Endozoicomonas bacteria are commonly regarded as having a potentially symbiotic relationship with their coral hosts. However, their diversity and phylogeny in samples collected from various sources remain unclear. Therefore, we designed an Endozoicomonas-specific primer paired with a bacterial universal primer to detect the 16S ribosomal RNA (rRNA) genes of this taxon and conducted an in-depth investigation of the Endozoicomonas community structure in reef-building corals. The primer had high specificity in the V3–V4 region (95.6%) and its sensitivity was high, particularly when Endozoicomonas was rare in samples (e.g., in seawater, which had a higher alpha diversity of Endozoicomonas than corals). In coral samples, predominant V3–V4 ribotypes had greater divergence than predominant V1–V2 ribotypes, and were grouped into at least 9 novel clades in a phylogenetic tree, indicating Endozoicomonas had high phylogenetic diversity. Divergence within this genus was potentially higher than that among 7 outgroup genera based on the phylogenetic distances of partial 16S rDNA sequences, suggesting that the taxonomy of this genus needs to be revised. In conclusion, dominant Endozoicomonas populations had variable phylogenies; furthermore, the newly designed primers may be useful molecular tools for the reliable detection of the Endozoicomonas community in marine environments.
A soil cooling system that prepares soil for temperate soil temperatures for the growth of temperate crops under a tropical climate is described herein. Temperate agriculture has been threatened by the negative impact of temperature increases caused by climate change. Soil temperature closely correlates with the growth of temperate crops, and affects plant processes and soil microbial diversity. The present study focuses on the effects of soil temperatures on lettuce growth and soil microbial diversity that maintains the growth of lettuce at low soil temperatures. A model temperate crop, loose leaf lettuce, was grown on eutrophic soil under soil cooling and a number of parameters, such as fresh weight, height, the number of leaves, and root length, were evaluated upon harvest. Under soil cooling, significant differences were observed in the average fresh weight (P<0.05) and positive development of the roots, shoots, and leaves of lettuce. Janthinobacterium (8.142%), Rhodoplanes (1.991%), Arthrospira (1.138%), Flavobacterium (0.857%), Sphingomonas (0.790%), Mycoplana (0.726%), and Pseudomonas (0.688%) were the dominant bacterial genera present in cooled soil. Key soil fungal communities, including Pseudaleuria (18.307%), Phoma (9.968%), Eocronartium (3.527%), Trichosporon (1.791%), and Pyrenochaeta (0.171%), were also recovered from cooled soil. The present results demonstrate that the growth of temperate crops is dependent on soil temperature, which subsequently affects the abundance and diversity of soil microbial communities that maintain the growth of temperate crops at low soil temperatures.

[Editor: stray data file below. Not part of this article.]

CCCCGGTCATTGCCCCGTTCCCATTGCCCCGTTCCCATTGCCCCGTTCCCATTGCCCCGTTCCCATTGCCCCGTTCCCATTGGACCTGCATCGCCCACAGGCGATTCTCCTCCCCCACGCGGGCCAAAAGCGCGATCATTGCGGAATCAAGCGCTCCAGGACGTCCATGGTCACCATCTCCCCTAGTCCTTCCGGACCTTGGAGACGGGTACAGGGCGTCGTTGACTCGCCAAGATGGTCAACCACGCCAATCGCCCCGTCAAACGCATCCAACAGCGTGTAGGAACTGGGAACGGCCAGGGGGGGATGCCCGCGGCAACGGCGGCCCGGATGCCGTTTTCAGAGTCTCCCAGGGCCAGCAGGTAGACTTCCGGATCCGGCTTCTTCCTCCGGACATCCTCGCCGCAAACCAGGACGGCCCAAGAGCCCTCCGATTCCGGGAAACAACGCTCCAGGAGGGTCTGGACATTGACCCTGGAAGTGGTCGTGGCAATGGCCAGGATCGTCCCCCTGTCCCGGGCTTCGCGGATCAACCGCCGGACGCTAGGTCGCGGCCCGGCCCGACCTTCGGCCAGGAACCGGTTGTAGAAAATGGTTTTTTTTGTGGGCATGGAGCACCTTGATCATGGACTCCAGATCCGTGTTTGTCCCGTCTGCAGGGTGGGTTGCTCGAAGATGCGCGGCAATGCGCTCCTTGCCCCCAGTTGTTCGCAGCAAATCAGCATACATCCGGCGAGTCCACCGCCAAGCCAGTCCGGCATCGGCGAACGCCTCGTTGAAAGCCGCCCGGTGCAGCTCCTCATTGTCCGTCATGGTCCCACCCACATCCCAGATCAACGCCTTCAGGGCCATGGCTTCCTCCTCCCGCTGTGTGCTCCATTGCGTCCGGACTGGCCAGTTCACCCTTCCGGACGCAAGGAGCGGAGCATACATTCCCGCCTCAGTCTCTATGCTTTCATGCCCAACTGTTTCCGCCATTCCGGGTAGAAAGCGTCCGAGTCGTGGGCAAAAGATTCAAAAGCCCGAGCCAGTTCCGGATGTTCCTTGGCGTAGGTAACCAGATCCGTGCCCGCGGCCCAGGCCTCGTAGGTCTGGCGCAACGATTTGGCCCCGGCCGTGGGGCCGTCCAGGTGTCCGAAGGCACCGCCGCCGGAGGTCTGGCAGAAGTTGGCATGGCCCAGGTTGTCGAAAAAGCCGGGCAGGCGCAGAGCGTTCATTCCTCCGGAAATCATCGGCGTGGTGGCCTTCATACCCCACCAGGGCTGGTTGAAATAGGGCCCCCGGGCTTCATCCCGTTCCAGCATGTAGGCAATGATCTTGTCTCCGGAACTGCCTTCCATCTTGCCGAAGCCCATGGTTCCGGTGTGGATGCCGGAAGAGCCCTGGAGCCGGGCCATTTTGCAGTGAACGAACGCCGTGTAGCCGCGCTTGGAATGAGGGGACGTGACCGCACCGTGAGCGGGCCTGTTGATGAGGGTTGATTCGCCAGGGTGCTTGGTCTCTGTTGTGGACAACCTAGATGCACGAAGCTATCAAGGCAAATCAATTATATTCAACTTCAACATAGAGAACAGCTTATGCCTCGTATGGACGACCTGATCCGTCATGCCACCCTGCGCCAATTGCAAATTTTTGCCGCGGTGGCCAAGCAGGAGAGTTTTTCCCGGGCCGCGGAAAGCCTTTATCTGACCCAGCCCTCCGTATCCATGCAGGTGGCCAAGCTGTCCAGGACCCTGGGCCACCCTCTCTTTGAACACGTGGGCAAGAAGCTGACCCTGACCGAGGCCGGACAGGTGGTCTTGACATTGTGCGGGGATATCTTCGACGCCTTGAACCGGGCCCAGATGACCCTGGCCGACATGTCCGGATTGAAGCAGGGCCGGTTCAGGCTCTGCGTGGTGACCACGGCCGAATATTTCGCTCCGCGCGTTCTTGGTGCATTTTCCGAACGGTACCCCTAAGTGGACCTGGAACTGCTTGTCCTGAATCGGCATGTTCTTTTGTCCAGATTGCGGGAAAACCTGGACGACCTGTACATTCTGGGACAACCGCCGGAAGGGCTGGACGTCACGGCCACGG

Although the turnover of urea is a crucial process in nitrogen transformation in soil, limited information is currently available on the abundance and diversity of ureolytic prokaryotes. The abundance and diversity of the soil 16S rRNA gene and ureC (encoding a urease catalytic subunit) were examined in seven soil types using quantitative PCR and amplicon sequencing with Illumina MiSeq. The amplicon sequencing of ureC revealed that the ureolytic community was composed of phylogenetically varied prokaryotes, and we detected 363 to 1,685 species-level ureC operational taxonomic units (OTUs) per soil sample, whereas 5,984 OTUs were site-specific OTUs found in only one of the seven soil types.
Very few studies have attempted to profile the microbial communities in the air above freshwater bodies, such as lakes, even though freshwater sources are an important part of aquatic ecosystems and airborne bacteria are the most dispersible microorganisms on earth. In the present study, we investigated microbial communities in the waters of two high mountain sub-alpine montane lakes—located 21 km apart and with disparate trophic characteristics—and the air above them. Although bacteria in the lakes had locational differences, their community compositions remained constant over time. However, airborne bacterial communities were diverse and displayed spatial and temporal variance. Proteobacteria, Actinobacteria, Bacteroidetes, and Cyanobacteria were dominant in both lakes, with different relative abundances between lakes, and Parcubacteria (OD1) was dominant in air samples for all sampling times, except two. We also identified certain shared taxa between lake water and the air above it. The results obtained on these communities in the present study provide putative candidates to study how airborne communities shape lake water bacterial compositions and vice versa.